Congress passes NIH budget

Both chambers of Congress this afternoon (December 19) agreed to a suite of government spending bills that included roughly $29 billion for the National Institutes of Health, according to Nancy Granese from the Campaign for Medical Research. This budget, for FY08, is $130 million more than FY07. The linkurl:raise;http://www.the-scientist.com/blog/display/54025 was smaller than some medical and research organizations had hoped for. In a press release from CMR, the group's chairman, G. Steven Bur

By | December 19, 2007

Both chambers of Congress this afternoon (December 19) agreed to a suite of government spending bills that included roughly $29 billion for the National Institutes of Health, according to Nancy Granese from the Campaign for Medical Research. This budget, for FY08, is $130 million more than FY07. The linkurl:raise;http://www.the-scientist.com/blog/display/54025 was smaller than some medical and research organizations had hoped for. In a press release from CMR, the group's chairman, G. Steven Burrill, said: "we remain deeply concerned that Federal investment in the NIH has failed to keep pace with inflation for five straight years." That sentiment was echoed in a statement by the American Association of Medical Colleges. The bill now moves to the president for his approval.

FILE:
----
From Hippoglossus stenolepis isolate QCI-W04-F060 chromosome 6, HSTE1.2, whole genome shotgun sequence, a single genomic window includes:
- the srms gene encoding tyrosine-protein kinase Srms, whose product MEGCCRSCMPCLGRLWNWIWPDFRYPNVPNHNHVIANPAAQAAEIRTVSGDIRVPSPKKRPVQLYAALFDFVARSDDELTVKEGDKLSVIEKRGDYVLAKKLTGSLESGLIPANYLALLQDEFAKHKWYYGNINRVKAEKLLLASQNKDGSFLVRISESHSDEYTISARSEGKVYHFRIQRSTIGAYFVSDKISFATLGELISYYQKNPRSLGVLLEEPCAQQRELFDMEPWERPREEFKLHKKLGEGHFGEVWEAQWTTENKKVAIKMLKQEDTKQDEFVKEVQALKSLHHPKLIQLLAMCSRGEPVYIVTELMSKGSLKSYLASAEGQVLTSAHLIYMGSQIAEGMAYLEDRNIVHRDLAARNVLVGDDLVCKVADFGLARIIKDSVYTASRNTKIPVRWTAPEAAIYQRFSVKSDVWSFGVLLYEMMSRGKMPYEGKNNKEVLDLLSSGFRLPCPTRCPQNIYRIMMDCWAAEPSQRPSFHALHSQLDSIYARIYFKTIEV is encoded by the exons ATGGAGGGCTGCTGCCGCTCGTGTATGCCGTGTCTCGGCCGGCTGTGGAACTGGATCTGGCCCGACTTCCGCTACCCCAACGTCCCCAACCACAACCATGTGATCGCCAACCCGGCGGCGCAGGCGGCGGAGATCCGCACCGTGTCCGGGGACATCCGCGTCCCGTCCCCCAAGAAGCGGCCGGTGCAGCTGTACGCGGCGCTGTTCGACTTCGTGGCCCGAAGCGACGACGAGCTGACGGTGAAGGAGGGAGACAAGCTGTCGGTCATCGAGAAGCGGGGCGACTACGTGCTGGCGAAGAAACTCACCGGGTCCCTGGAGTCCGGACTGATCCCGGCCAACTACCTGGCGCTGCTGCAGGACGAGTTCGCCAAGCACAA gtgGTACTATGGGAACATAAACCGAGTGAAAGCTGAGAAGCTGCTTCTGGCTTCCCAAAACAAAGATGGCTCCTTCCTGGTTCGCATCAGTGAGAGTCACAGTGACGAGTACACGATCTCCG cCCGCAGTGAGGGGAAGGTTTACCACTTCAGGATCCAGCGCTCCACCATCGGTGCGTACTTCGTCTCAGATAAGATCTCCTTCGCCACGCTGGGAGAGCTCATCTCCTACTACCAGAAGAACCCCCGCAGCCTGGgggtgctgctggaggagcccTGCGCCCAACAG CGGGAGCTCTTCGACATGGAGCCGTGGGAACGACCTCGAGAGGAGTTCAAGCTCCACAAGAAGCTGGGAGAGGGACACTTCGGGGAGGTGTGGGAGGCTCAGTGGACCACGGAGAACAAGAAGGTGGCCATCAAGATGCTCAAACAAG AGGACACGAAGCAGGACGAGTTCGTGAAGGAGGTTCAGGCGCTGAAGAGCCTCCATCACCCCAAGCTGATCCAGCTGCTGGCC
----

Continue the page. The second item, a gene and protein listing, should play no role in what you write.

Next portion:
Popular Now

  1. Monsanto Buys Rights to CRISPR
    The Nutshell Monsanto Buys Rights to CRISPR

    The US agribusiness secures a global, nonexclusive licensing agreement from the Broad Institute to use the gene-editing technology for agricultural applications.

  2. How Plants Evolved Different Ways to Make Caffeine
  3. Thomson Reuters Predicts Nobelists
    The Nutshell Thomson Reuters Predicts Nobelists

    According to citation statistics, researchers behind programmed cell death pathways and CRISPR/Cas9 are among those in line for Nobel Prizes this year.

  4. ESP on Trial
    Foundations ESP on Trial

    In the 1930s, parapsychologist Joseph Banks Rhine aimed to use scientific methods to confirm the existence of extrasensory perception, but faced criticisms of dubious analyses and irreproducible results.

RayBiotech